Else

The Iowa Review - - NEWS - Bi˙rgül og˘uz

Trans­lated from the Turk­ish by Aron Aji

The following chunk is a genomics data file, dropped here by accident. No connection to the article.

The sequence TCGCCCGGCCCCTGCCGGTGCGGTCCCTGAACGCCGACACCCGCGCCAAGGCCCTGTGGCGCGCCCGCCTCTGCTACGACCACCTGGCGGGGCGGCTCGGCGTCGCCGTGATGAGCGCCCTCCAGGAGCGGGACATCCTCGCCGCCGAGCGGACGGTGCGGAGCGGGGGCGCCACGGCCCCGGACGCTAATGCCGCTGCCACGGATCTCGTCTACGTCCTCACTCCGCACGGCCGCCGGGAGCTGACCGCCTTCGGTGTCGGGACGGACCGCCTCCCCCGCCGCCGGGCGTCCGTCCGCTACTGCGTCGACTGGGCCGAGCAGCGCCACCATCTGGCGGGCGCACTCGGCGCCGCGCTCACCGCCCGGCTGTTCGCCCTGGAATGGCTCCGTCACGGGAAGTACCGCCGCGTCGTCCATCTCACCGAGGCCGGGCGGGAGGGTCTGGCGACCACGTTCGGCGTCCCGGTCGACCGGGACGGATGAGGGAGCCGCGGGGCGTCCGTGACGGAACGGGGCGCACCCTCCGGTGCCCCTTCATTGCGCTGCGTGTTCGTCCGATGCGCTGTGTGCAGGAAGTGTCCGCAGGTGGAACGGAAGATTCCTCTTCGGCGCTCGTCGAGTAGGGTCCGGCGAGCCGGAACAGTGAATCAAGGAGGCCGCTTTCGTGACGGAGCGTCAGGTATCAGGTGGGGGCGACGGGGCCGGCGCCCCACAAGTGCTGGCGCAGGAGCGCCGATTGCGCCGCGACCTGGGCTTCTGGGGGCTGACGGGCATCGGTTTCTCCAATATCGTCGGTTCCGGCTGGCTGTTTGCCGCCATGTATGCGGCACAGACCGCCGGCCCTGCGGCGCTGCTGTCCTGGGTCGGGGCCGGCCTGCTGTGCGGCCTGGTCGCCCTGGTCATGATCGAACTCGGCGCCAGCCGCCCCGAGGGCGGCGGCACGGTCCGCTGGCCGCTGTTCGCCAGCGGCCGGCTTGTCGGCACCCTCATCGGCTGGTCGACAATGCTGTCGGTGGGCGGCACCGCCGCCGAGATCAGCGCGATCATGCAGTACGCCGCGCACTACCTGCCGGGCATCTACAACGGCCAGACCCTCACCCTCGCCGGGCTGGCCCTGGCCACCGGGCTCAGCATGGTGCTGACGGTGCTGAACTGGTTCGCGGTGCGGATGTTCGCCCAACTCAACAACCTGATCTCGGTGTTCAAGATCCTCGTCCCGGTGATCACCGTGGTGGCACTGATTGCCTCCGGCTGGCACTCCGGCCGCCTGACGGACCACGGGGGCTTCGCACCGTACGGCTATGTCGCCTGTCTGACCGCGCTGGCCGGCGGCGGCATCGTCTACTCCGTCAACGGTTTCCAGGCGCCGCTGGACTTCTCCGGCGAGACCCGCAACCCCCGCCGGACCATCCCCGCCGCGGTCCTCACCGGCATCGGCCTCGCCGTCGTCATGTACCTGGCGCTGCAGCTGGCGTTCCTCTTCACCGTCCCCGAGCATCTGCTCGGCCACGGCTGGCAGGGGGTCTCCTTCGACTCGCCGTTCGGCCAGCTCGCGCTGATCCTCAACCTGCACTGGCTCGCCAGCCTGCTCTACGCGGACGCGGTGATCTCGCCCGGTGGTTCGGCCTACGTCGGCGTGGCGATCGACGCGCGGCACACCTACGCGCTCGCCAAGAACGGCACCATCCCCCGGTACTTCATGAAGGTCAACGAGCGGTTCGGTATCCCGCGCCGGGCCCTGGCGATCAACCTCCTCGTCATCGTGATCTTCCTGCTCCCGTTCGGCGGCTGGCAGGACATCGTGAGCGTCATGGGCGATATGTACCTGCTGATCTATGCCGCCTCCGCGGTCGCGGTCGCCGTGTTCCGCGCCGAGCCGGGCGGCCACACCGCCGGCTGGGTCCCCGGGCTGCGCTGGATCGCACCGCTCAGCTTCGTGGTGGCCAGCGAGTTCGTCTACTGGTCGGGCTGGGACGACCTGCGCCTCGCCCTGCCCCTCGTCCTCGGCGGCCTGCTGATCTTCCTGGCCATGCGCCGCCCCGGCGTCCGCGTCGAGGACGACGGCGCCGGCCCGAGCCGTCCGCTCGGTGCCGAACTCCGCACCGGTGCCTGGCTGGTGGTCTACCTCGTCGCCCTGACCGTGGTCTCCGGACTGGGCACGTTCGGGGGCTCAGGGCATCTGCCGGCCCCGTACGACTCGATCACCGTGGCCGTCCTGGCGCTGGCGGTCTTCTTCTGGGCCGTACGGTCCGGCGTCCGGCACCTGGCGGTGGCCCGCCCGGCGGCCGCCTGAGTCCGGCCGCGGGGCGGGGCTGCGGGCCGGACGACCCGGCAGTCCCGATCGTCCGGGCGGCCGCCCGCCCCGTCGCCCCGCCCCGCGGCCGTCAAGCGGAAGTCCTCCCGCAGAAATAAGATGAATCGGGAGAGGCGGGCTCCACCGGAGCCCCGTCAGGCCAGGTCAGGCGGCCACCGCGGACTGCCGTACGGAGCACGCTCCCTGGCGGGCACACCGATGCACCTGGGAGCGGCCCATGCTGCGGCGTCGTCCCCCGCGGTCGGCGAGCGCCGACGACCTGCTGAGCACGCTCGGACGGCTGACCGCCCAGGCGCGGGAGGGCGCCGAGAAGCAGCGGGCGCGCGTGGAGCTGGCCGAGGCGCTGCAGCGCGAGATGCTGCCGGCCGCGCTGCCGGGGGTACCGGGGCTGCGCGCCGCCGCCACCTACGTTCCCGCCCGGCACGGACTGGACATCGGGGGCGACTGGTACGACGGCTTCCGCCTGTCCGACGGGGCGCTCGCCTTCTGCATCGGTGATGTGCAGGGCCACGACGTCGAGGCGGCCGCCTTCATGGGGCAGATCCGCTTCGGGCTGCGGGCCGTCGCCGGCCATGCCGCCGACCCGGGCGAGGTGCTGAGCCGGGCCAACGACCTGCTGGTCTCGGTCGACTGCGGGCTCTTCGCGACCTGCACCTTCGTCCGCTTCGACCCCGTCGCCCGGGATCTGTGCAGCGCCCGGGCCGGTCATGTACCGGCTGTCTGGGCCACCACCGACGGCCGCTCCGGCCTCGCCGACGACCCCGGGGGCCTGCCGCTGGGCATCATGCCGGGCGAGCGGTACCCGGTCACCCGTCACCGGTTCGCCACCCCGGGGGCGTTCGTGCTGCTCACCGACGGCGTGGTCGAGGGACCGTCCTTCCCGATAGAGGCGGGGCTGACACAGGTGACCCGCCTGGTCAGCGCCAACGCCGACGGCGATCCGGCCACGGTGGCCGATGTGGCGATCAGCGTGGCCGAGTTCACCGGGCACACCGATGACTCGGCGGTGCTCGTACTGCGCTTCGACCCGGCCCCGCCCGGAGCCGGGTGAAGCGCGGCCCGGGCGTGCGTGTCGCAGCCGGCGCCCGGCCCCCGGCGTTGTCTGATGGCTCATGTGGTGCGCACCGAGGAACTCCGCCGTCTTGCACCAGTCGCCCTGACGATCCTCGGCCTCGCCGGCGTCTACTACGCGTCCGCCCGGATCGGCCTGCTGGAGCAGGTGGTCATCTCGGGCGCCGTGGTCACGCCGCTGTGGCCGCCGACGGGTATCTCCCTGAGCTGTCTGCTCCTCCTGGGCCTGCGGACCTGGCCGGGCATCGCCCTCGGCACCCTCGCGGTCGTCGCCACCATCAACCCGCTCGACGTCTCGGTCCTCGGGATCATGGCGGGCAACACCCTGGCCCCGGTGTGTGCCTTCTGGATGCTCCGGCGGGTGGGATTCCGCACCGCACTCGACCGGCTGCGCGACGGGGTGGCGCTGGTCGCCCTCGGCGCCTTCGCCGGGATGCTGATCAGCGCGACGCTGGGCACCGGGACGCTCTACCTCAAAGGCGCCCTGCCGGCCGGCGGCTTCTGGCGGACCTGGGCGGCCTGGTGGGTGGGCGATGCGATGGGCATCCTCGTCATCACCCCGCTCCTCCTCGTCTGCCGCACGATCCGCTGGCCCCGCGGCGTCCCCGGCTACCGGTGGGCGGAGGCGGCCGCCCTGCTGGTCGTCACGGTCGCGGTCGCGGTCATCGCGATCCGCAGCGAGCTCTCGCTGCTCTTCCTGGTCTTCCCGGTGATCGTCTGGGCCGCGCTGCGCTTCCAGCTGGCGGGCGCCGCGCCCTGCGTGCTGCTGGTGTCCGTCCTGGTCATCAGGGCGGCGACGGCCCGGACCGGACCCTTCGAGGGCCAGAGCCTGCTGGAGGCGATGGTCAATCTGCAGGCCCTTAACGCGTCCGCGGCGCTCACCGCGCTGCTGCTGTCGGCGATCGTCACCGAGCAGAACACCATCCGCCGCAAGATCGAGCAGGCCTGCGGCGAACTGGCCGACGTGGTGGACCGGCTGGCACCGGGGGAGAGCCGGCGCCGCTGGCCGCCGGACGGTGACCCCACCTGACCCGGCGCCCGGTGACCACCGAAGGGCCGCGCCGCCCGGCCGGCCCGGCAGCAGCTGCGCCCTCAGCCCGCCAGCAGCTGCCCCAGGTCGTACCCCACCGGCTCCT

Al­ready, the past is like a drowsy ele­phant. Ele­phants are nice but they make heavy metaphors. How far can you get with one chained to your an­kle? Luck­ily, there aren’t any on the is­land. Süheylâ says they won’t let ele­phants ride the fer­ries. All the bet­ter. There isn’t a soul around. Win­ter, fire­wood, two pen­sion checks, a house left from a father . . . What else. Süheylâ says, “The snow has al­ready blan­keted our foot­steps. And two is a good num­ber.” Com­pare her to a sum­mer’s day? No chance! She is love­lier, far gen­tler and more sweet. The earth has grown cold, the day­light pale, the shut­ters are drawn. Though not be­fore Süheylâ man­aged to gather all the sum­mer’s re­mains she could find and tuck them away in a hol­low carved into win­ter. Like any mourner, she hoards well. She jug­gles or­anges, toss­ing them up into the air, even laugh­ing. It’s good for the brain, she says. As she laughs, car­damom milk drips from her teeth, wild sum­mer blos­soms, ten­der leaves, plump berries come pour­ing out of her mouth—they seem im­per­vi­ous to death. She is the priest­ess of or­anges, a cheer­ful mourner, old jon­gleur, tart egg­plant, beloved. “But soon I’ll be dy­ing,” she says. “My knees are creak­ing. And will you just look at the kitchen.” The kitchen is a mess, the pipes are wheez­ing, the faucet drips, and the ce­ramic tiles are cracked. “But who can live life only when it’s beau­ti­ful. . . .” Death can’t taunt Süheylâ’s eter­nal sum­mer any more. As a mat­ter of fact, she adds, “Death can’t taunt cer­tain acorns ei­ther.” She read in some book that squir­rels for­get about at least one stashed acorn out of four or five. “It’s true.” What’s more, she came up with this one: be­ing for­got­ten trumps for­get­ting. “You can’t find that in a book. It’s how some oaks sur­vive. In for­got­ten pairs. That’s good. An al­liance of two, just think about it!” So what are two rick­ety women sup­posed to do all alone? Plenty. We even picked up smok­ing. Oh, the way Süheylâ takes a drag, then blows out rings, one af­ter an­other. . . Oh my, oh my. When she was young, she wore her hair short and a jacket and she had a downy lip. Now she’s the per­fect Is­land Aun­tie—hair in a bun, pearl ear­rings, camel­hair coat, and all that. On the phone, she calls the green­gro­cer’s porter “my son.”

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